Mack’s Criminal Law Trial Book – 2014 Edition
By Dallas Mack
Toronto, ON: CARSWELL. 2014.
This very recent 304-page text will prove to be a welcome addition to the library of any reader interested in the mechanics of a criminal trial. The author is a quite experienced prosecutor and prolific commentator, and he has skillfully blended years of acquired odds and sods on procedure, substance, evidence, sentencing and the Charter, to fashion a comprehensive “go to” source for practitioners and the judiciary. Each proposition is supported by direct references to the leading authorities and paragraph references are typically though not invariably added.
The book begins with a review of bail, followed by a discussion touching upon offences, then defences, and trial issues are addressed thereafter. The author then turns his skill and experience to summarizing evidence law, to conclude with lengthy reviews of the Charter and sentencing.
This book resembles a number of other similarly structured and written “trial books”, but it has the advantage of being the newest edition and of having been drawn by someone who obviously has mined a number of profitable veins from across the country, topped up by a thorough consideration of authorities from our highest Court. Mr. Mack has succeeded in including a number of quite instructive points that should serve to dispel confusion that is common in many areas, but that is not warranted by reason of binding authority, albeit less well understood or acknowledged. By way of limited example, allow me to point out the comments consigned at page 114 that make plain the proposition according to which: “Where the memory [of a witness] is refreshed, there is no requirement that the document be made contemporaneous to the events recorded therein (as there would be if the document represented a “past recollection recorded”) [Emphasis in text].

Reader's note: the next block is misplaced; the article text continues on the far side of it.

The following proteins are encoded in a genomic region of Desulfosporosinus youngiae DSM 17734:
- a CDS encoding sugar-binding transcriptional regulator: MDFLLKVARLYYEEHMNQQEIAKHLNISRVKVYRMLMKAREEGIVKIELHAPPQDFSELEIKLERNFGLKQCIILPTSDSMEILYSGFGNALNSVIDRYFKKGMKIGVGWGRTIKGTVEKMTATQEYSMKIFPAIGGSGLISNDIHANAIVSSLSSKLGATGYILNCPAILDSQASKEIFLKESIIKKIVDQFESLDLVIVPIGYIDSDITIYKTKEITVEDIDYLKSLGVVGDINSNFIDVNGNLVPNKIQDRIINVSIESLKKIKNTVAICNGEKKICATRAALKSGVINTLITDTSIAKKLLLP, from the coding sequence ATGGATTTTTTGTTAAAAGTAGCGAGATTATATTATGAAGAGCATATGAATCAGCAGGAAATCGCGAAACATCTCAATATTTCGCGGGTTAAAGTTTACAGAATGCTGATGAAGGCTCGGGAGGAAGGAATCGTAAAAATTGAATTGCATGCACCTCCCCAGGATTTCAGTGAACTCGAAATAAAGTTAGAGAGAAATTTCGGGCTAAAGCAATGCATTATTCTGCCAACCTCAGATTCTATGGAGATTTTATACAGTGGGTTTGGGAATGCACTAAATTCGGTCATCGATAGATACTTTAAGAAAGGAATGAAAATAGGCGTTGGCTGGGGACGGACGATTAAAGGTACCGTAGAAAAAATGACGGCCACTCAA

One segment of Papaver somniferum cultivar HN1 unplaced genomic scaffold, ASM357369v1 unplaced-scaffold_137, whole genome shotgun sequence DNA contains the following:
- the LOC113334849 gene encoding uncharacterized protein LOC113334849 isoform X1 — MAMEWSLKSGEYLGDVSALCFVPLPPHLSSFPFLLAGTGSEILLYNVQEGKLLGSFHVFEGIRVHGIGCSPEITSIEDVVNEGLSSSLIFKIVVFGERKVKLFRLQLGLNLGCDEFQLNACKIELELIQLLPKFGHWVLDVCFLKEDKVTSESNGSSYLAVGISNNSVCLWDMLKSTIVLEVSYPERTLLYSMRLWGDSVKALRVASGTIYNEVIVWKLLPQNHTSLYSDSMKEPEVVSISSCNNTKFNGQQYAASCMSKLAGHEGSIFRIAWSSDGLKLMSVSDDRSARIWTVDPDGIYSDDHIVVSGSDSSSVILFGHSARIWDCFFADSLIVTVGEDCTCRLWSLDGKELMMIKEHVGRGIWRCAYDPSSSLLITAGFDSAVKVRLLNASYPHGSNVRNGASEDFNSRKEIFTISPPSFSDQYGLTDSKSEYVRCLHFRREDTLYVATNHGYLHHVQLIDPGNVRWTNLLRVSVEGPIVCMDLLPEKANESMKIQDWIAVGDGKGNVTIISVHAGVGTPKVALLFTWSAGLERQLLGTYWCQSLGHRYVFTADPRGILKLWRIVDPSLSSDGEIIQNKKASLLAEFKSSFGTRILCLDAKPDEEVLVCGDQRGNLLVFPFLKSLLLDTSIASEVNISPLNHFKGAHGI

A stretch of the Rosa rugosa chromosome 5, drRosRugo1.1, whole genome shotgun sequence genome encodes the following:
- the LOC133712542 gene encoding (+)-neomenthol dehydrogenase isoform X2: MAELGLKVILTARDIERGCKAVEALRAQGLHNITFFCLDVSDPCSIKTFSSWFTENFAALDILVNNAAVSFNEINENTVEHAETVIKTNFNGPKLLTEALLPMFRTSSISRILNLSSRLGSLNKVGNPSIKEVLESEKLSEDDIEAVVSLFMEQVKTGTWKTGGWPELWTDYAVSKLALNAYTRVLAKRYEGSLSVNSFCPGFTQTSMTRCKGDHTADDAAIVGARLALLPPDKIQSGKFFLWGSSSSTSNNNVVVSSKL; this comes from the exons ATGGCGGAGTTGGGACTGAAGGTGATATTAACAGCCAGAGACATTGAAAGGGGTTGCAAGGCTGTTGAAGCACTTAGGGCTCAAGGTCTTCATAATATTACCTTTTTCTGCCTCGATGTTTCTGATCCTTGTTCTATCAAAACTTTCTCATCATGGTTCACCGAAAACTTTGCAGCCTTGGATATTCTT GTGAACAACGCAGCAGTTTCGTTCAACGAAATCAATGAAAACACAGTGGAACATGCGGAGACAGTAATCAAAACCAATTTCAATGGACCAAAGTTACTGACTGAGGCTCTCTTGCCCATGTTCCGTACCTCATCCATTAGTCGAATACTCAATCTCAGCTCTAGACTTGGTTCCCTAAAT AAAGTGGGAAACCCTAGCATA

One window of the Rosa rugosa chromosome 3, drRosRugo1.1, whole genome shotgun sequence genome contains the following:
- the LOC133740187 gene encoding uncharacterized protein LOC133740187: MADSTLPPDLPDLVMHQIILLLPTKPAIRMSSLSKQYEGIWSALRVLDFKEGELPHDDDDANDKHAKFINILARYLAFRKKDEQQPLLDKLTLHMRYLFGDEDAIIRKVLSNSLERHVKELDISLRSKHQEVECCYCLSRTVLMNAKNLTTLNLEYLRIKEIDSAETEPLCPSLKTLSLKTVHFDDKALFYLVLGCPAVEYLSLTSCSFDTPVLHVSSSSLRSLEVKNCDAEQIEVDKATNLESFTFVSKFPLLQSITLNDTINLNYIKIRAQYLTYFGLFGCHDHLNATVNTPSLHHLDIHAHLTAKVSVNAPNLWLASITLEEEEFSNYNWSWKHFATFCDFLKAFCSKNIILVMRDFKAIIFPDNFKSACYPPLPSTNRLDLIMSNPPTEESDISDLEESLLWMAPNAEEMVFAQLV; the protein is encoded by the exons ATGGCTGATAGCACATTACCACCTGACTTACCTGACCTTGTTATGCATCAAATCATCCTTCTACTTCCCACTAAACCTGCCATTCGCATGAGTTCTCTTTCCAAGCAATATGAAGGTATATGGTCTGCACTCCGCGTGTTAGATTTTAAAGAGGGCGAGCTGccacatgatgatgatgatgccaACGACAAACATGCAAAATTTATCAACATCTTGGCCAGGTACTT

A further example involves the discussion at pages 69 and 69 on direct evidence in the context of a preliminary hearing. Mr. Mack’s guidance is quite insightful, and I commend in particular the advice on the issue of defence counsel’s ability to provide full answer with a view to potentially counter such direct evidence. I refer as well to page 167 and to the helpful discussion of voluntariness which includes remarks that the Crown must establish beyond a reasonable doubt that what a detainee states, even though alone in an interview room, is voluntary. These examples serve to illustrate that the book is balanced, though defence counsel may find it surprising, if not discouraging, that a fair review of the case law includes so many “pro-Crown” cases, notably in the law of evidence.
The book is replete with references to Superior Court judgments that draw are not well known but that shed valuable light on thorny issues. For example, mention is made at page 73 to R. v. Djambazov, 2007 CanLII 52432, a Ontario Superior Court judgment instructive on the sorts of remedies, short of a formal order of particulars, that a trial court may grant including “an order for ‘pleaded informal particulars’”. Further, pages 96 and 97 address fully and ably, but within a brief discussion, the question of the scope of cross-examination of a complainant during a preliminary hearing to foster a subsequent application for the disclosure of third party records.